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Indianapolis 500

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Dragon Racing and Lotus have parted ways.

They will apparently use Chevrolet engines. I think Bourdais will be a real factor. I think Legge will still suck.

http://www.indystar....|IndyStar.com|s

For those following the series as a whole, there's no word whatsoever on how Dreyer & Reinbold, Bryan Herta Autosport, and Dragon are going to race beyond Indy. They don't have engine leases after that, but I think it is suggested that with the Panther alliance, D&RR will continue on.

I also wonder, if Chevrolet only has one extra engine, if one of the Dragon drivers is this "driver parting from his/her team."

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Have to say what a complete mess it all seems. Some teams with no engines, some teams changing engine suppliers, loads of cars having engine related problems during a weekend...

I guess it was bound to be like this after years with the same package, and now everything's so new. I hope they get things sorted eventually.

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The only way to sort it? Do nothing.

IndyCar should have no role whatsoever in these changes. Engine leasing is the dumbest system I've ever heard of. Let them run whatever they want and if Ilmor and HPD want to play favorites amongst their own, who cares? Dig deep and earn it like Penske and Ganassi have. Not happy? Switch.

IndyCar over-regulated themselves into a mess.

But it's the Indy 500. Just get my guys in good cars. :P

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The gloves are off. Dragon suing Lotus for $4,600,000.

Some tidbits:

Remember that contractual dispute pre-season? Dragon alleges that Lotus would not deliver the engine to them unless they paid "substantial" amounts of money. We knew that. However, Lotus was apparently already $1,000,000 in debt to Dragon at the time.

Dragon paid $500,000 to get their engine despite this.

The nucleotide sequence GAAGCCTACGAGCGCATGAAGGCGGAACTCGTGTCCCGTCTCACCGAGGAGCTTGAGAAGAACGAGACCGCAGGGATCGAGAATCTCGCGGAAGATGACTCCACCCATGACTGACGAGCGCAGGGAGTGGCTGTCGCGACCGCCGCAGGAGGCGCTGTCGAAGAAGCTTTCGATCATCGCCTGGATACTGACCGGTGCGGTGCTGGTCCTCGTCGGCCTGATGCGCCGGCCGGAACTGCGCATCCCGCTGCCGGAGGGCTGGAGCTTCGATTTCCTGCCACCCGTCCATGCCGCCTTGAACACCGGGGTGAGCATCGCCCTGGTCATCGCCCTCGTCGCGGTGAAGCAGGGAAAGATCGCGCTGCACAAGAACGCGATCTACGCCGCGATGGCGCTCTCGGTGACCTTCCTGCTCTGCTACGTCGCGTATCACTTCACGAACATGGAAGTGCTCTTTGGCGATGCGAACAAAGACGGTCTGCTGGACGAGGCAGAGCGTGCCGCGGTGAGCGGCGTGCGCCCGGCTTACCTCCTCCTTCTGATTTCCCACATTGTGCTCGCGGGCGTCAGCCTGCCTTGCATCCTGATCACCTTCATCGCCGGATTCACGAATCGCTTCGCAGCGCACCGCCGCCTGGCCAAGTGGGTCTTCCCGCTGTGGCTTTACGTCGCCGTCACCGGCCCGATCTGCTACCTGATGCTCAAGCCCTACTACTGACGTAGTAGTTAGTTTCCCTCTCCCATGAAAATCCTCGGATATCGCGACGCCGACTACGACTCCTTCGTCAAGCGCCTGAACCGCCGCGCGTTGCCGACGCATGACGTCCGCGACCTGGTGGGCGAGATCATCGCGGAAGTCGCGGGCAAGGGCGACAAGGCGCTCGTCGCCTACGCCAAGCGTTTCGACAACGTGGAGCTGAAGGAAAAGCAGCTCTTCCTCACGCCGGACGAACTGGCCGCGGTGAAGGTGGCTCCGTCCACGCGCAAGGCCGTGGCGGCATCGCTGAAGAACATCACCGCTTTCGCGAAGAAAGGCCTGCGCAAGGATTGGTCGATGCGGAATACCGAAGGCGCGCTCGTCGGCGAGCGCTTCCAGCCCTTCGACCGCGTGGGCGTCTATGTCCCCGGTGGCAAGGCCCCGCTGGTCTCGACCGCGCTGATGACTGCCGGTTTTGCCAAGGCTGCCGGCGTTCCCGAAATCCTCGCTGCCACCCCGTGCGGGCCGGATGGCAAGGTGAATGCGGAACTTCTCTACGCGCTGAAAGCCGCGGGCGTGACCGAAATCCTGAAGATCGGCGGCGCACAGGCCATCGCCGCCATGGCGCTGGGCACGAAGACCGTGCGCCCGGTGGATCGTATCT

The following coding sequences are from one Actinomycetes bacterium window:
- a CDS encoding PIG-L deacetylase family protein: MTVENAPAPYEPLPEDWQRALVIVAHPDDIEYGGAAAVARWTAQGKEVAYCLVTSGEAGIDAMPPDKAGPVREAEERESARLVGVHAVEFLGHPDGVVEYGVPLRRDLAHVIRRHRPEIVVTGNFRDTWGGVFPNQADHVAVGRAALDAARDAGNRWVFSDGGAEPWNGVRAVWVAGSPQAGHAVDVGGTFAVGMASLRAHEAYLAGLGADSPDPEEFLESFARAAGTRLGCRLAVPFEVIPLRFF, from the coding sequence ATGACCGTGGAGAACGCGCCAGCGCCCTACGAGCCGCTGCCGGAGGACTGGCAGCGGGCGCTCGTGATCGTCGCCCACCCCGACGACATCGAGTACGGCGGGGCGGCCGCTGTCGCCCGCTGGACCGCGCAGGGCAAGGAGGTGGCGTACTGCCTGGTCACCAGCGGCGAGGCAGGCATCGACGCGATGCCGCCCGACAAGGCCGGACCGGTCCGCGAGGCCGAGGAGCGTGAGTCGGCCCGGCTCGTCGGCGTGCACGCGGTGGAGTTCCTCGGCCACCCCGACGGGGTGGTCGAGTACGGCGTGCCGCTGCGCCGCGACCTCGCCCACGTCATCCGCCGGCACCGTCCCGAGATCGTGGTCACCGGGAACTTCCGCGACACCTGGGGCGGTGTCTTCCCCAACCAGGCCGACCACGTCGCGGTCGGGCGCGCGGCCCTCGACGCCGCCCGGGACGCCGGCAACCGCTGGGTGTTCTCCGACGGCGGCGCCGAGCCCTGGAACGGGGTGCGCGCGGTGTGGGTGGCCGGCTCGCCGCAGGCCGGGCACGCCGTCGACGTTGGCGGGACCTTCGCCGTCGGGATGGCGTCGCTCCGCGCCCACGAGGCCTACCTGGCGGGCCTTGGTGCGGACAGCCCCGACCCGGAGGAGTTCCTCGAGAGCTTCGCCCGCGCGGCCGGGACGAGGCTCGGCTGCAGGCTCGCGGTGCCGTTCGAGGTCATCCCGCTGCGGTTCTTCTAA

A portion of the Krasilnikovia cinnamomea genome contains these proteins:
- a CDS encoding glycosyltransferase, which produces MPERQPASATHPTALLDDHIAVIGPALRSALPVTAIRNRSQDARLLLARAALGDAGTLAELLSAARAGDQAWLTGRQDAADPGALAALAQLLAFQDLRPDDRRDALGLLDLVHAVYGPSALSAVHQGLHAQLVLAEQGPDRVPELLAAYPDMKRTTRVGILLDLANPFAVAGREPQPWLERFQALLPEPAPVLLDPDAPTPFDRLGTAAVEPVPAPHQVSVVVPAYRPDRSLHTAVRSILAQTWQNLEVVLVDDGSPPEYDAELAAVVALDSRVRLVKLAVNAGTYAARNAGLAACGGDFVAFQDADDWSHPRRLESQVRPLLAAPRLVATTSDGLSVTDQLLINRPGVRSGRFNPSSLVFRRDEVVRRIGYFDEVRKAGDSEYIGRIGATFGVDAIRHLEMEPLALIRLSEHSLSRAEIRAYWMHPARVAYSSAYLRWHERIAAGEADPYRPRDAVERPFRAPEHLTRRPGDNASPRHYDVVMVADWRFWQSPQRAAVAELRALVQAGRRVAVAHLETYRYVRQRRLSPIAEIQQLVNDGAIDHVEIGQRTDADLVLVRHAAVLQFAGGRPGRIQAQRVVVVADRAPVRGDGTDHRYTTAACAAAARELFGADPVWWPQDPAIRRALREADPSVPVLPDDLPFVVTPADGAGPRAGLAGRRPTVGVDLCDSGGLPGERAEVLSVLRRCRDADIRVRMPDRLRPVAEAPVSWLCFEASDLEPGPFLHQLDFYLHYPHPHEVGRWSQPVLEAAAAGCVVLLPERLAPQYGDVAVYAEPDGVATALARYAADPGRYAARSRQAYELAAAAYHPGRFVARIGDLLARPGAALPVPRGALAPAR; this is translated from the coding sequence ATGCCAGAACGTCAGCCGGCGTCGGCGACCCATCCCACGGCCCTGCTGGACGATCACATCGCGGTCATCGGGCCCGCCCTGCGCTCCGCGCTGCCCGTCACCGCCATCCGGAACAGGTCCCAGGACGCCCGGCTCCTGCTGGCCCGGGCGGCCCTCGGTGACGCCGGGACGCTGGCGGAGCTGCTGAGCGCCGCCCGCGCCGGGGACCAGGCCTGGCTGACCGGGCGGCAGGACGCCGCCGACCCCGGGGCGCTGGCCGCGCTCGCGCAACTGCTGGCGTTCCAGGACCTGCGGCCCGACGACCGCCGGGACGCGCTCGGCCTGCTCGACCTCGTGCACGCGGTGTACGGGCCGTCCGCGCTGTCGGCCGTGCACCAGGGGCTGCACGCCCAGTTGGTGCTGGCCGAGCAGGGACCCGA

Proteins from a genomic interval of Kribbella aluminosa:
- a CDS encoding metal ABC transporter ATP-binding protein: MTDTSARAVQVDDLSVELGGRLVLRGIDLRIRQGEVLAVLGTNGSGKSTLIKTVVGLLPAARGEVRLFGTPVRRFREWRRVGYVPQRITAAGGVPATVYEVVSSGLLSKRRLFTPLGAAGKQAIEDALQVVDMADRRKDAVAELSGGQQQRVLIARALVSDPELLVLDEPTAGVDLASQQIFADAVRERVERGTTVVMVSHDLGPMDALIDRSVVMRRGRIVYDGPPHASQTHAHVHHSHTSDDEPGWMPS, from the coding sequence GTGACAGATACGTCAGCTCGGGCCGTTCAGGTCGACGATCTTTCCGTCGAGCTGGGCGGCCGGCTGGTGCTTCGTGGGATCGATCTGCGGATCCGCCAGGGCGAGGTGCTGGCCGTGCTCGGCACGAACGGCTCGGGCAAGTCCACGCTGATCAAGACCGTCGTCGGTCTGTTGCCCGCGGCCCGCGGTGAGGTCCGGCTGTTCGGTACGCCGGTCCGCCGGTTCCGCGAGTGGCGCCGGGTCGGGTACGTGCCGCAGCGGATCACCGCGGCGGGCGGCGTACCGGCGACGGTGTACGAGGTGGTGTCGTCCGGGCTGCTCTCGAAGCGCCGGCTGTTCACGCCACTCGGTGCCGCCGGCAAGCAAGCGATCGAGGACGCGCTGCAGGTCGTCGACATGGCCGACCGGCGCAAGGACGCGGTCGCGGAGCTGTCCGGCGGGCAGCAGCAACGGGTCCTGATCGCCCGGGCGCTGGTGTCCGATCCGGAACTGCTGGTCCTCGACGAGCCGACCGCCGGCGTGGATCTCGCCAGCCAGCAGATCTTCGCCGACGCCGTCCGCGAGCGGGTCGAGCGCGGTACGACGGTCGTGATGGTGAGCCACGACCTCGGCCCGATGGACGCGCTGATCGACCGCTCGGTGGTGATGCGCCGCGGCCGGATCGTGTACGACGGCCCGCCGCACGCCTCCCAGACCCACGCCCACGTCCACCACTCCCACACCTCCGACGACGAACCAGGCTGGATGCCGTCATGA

Dragon allege that Lotus damaged the team's reputation by making false claims that the contract dispute was over a lack of payment on Dragon's part.

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How fast will they go at Indy?

A small indication of average speed at the Texas Motor Speedway test:

Dixon first at 212.371, Carpenter in second at 210.078, Kimball and Franchitti above 209, Rahal and Power above 208, Conway alone in the 207 range, Castroneves and Briscoe above 206, and Barrichello making his oval debut tenth out of ten with a 204.772.

215.286 was last year's pole time at Texas. Slowest was just a tick over 211. So these cars are slow. But we knew that.

Using IndyCar's distance of 1.455 miles at Texas, the track record for open wheel: 232.366 mph. However, that was too fast. 2001 CART race. Canceled. Drivers getting vertigo and blacking out due to the G-forces. I'm cool with not breaking track records. We haven't in years. I'm cool with not having pack racing, too.

Good news, at least, is that they're still faster than NASCAR...

...barely.

Rubens Barrichello was only two seconds clear of Brian Vickers' lap record at Texas.

For the record, 1.5 miles is a more accepted measure of TMS. At a buck-and-a-half, 239.553 mph is the CART record, and Scott Dixon did a 218.921. Regardless, Dixon would have qualifed 21st for the 2011 race.

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They've gone from 215 to 212? The drivers must feel like they are crawling.

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How fast will they go at Indy?

A small indication of average speed at the Texas Motor Speedway test:

Dixon first at 212.371, Carpenter in second at 210.078, Kimball and Franchitti above 209, Rahal and Power above 208, Conway alone in the 207 range, Castroneves and Briscoe above 206, and Barrichello making his oval debut tenth out of ten with a 204.772.

215.286 was last year's pole time at Texas. Slowest was just a tick over 211. So these cars are slow. But we knew that.

Using IndyCar's distance of 1.455 miles at Texas, the track record for open wheel: 232.366 mph. However, that was too fast. 2001 CART race. Canceled. Drivers getting vertigo and blacking out due to the G-forces. I'm cool with not breaking track records. We haven't in years. I'm cool with not having pack racing, too.

Good news, at least, is that they're still faster than NASCAR...

...barely.

Rubens Barrichello was only two seconds clear of Brian Vickers' lap record at Texas.

For the record, 1.5 miles is a more accepted measure of TMS. At a buck-and-a-half, 239.553 mph is the CART record, and Scott Dixon did a 218.921. Regardless, Dixon would have qualifed 21st for the 2011 race.

No he wouldn't have....he would have been in one of them there faster cars :P :P

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:lol: The good news is that Dixon and Briscoe believe the cars can't just stick to the track like they used to, and that even qualifying will be a challenge. Both suspect that there will be a lot more setup options, and a lot more changes over the course of a run. If it makes the racing better, I'll survive.

But that's Texas, not Indy, and I really only care about the 500.

Track goes green Thursday for Rookie Orientation. Other drivers who aren't rookies are allowed to have a refresher (I need a refresher on the eligibility rules myself). I'm not sure what speeds you need to set to pass ROP. They haven't said, but it's really interesting this year because: